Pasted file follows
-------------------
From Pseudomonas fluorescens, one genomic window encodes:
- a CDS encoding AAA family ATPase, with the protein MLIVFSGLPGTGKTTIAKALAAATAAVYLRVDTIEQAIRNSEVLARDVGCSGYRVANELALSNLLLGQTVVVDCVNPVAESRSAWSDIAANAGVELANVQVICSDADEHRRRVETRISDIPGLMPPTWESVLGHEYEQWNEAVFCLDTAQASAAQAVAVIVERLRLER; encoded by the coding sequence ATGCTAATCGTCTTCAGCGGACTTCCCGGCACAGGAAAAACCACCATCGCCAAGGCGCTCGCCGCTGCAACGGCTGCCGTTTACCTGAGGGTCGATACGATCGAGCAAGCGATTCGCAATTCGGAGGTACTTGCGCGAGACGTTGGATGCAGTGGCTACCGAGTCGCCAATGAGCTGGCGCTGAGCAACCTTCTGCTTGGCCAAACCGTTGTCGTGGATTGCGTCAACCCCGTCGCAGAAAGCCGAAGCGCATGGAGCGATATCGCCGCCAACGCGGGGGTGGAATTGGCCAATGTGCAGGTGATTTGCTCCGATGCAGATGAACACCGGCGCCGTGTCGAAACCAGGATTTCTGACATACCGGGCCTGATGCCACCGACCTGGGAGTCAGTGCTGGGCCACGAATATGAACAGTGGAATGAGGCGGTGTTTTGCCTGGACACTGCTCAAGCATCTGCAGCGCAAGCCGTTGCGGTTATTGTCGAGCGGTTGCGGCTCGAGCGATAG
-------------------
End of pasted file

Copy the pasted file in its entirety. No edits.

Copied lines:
From Pseudomonas fluorescens, one genomic window encodes:
- a CDS encoding AAA family ATPase, with the protein MLIVFSGLPGTGKTTIAKALAAATAAVYLRVDTIEQAIRNSEVLARDVGCSGYRVANELALSNLLLGQTVVVDCVNPVAESRSAWSDIAANAGVELANVQVICSDADEHRRRVETRISDIPGLMPPTWESVLGHEYEQWNEAVFCLDTAQASAAQAVAVIVERLRLER; encoded by the coding sequence ATGCTAATCGTCTTCAGCGGACTTCCCGGCACAGGAAAAACCACCATCGCCAAGGCGCTCGCCGCTGCAACGGCTGCCGTTTACCTGAGGGTCGATACGATCGAGCAAGCGATTCGCAATTCGGAGGTACTTGCGCGAGACGTTGGATGCAGTGGCTACCGAGTCGCCAATGAGCTGGCGCTGAGCAACCTTCTGCTTGGCCAAACCGTTGTCGTGGATTGCGTCAACCCCGTCGCAGAAAGCCGAAGCGCATGGAGCGATATCGCCGCCAACGCGGGGGTGGAATTGGCCAATGTGCAGGTGATTTGCTCCGATGCAGATGAACACCGGCGCCGTGTCGAAACCAGGATTTCTGACATACCGGGCCTGATGCCACCGACCTGGGAGTCAGTGCTGGGCCACGAATATGAACAGTGGAATGAGGCGGTGTTTTGCCTGGACACTGCTCAAGCATCTGCAGCGCAAGCCGTTGCGGTTATTGTCGAGCGGTTGCGGCTCGAGCGATAG